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This is where the new Citroën Berlingo’s family hatchback roots should really pay off. And in many respects they do. The Berlingo certainly rides with a smoothness and maturity down a bumpy road. Long undulations are smothered with controlled damping and there’s very little float or heave over crests and dips.

The ride is pretty quiet too, at least on motorways, where the only notable disturbance comes from the wind noise around the wing mirrors and A-pillars. The Berlingo’s refinement is particularly impressive considering the boxy interior is such a potentially echoing acoustic space.

Andrew Frankel Autocar

Andrew Frankel

Senior contributing writer
Long undulations are smothered with controlled damping

Where the ride disappoints slightly, however, is over short-frequency ripples and ridges. There’s none of the loping, air-light gait that characterises hydropneumatically sprung Citroëns. Instead, while the ride is generally well controlled, it occasionally thuds and crashes over potholes or motorway expansion joints.

The news is similarly mixed when it comes to the twisty bits. You wouldn’t expect such a tall vehicle with such a utilitarian remit to actively be fun on a winding road, and so it proves. But the Berlingo is more competent here than you’d expect.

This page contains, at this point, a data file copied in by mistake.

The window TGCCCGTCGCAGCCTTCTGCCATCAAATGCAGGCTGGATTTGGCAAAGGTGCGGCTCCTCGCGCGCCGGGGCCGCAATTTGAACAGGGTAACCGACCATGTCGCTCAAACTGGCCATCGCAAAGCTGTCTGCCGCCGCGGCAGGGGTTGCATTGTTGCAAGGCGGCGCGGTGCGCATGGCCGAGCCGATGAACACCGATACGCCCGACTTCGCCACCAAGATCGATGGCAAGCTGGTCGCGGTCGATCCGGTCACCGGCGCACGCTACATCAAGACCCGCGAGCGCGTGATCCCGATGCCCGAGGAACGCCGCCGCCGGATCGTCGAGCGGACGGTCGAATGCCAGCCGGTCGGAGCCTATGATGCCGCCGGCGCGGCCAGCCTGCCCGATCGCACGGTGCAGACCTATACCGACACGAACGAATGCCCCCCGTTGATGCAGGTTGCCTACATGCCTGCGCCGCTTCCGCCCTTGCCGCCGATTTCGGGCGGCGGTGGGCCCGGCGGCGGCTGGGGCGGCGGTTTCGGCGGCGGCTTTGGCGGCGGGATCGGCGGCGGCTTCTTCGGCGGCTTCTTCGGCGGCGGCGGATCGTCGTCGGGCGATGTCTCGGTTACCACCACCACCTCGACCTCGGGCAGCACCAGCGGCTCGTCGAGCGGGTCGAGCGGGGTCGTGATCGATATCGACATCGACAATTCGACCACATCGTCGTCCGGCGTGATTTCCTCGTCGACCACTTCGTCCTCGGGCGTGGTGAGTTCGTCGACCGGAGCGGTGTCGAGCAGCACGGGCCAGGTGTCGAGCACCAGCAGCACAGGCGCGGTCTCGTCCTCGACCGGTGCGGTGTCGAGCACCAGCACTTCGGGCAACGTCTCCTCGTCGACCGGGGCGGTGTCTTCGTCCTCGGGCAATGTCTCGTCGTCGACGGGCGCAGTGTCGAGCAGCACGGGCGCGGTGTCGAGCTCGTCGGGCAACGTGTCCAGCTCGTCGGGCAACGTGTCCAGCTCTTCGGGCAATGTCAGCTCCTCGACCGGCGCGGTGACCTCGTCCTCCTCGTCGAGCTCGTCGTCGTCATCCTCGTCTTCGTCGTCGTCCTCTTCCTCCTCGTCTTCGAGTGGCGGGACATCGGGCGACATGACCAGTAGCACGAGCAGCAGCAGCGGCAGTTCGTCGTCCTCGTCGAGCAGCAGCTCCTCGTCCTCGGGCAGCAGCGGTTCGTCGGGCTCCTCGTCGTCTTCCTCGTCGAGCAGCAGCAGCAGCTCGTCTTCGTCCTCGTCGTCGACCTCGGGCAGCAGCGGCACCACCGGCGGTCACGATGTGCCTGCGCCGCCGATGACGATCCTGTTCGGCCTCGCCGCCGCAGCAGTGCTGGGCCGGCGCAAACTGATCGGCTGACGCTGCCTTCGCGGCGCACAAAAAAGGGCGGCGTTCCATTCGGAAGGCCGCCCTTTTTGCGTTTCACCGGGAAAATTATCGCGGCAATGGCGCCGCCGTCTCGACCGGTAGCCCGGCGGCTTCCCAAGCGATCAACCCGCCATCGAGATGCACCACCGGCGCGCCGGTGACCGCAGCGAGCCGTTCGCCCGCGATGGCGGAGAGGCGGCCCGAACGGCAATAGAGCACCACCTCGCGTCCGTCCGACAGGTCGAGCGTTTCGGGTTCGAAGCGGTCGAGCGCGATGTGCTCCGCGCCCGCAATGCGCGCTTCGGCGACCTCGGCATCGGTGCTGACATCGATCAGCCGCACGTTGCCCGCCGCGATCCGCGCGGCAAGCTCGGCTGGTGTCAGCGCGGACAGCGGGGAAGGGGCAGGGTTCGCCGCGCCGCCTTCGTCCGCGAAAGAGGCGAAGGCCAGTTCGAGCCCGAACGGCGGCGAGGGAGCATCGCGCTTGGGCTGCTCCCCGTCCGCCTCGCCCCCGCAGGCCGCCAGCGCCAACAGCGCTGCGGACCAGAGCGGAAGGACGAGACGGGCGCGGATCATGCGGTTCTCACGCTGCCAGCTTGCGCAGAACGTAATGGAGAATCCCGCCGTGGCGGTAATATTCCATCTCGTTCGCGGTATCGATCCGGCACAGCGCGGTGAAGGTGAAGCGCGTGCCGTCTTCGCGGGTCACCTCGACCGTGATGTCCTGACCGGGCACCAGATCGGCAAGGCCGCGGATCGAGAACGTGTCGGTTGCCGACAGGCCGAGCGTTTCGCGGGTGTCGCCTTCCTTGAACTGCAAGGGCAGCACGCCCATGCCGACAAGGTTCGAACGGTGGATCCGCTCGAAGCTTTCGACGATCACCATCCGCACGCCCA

Oddly enough, however, the main reason the Berlingo is not a car to enjoy down a country road has nothing to do with the inevitable limitations of its naturally slightly unwieldy shape. Instead, the thing that lets the Berlingo down here is carried over from its hatchback cousins: the steering.

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As well as the slightly odd angle at which it sits (which, despite both reach and rake adjustment, is hard to eliminate), the electrically assisted steering is too eager to self-centre, with the result that corners, particularly around town, are taken in a series of chunks rather than in one fluid movement. On the test track this wasn’t particularly evident, but in everyday urban driving conditions it was an occasional source of irritation.

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